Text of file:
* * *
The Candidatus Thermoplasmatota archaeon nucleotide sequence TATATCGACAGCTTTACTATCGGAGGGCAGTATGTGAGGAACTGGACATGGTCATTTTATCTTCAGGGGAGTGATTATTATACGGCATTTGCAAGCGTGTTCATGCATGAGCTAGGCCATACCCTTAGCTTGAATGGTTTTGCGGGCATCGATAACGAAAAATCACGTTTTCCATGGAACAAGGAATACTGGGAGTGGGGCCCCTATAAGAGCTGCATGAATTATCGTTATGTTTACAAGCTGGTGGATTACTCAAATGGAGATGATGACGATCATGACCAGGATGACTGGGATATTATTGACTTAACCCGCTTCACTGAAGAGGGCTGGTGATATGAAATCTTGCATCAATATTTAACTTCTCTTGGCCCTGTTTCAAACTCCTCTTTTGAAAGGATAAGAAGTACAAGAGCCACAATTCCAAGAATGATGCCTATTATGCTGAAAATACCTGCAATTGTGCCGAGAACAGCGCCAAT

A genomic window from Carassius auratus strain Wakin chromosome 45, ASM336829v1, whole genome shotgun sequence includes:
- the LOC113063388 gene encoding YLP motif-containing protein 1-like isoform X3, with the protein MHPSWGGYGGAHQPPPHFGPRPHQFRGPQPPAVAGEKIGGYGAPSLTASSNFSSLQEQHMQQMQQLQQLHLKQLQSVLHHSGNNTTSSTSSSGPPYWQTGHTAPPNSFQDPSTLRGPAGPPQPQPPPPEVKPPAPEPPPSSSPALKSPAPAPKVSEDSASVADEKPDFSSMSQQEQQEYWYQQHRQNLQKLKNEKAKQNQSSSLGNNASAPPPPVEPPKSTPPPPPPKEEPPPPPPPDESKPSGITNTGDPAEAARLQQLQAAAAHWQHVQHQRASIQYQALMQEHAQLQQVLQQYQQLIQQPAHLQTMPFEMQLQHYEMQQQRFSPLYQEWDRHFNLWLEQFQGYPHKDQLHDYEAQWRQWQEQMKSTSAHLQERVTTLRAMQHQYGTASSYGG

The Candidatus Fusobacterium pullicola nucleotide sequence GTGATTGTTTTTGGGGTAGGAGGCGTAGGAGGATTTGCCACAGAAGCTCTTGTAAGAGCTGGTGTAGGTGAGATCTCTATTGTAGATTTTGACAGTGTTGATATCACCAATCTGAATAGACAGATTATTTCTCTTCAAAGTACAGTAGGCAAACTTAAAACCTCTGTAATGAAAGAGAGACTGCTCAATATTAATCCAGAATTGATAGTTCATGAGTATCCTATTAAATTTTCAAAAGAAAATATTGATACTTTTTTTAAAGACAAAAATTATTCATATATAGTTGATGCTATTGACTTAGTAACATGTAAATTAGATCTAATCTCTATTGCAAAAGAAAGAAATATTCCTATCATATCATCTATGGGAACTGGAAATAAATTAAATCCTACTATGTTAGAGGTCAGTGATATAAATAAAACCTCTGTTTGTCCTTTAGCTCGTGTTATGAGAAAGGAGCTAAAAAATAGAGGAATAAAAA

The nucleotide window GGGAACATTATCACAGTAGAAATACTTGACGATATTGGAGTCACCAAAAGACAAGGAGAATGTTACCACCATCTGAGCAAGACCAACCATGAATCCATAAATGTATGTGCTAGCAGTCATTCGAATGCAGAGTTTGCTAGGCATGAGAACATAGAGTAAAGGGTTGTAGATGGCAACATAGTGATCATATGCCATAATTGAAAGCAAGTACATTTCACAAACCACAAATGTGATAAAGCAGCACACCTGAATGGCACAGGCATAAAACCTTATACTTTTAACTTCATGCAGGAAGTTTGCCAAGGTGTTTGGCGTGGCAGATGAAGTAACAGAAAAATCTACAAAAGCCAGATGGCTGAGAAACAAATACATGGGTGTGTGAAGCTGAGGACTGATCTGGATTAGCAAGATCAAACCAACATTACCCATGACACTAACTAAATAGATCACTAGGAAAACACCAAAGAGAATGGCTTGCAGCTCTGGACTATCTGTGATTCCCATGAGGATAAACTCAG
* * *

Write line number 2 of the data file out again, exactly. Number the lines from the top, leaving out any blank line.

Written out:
A genomic window from Carassius auratus strain Wakin chromosome 45, ASM336829v1, whole genome shotgun sequence includes: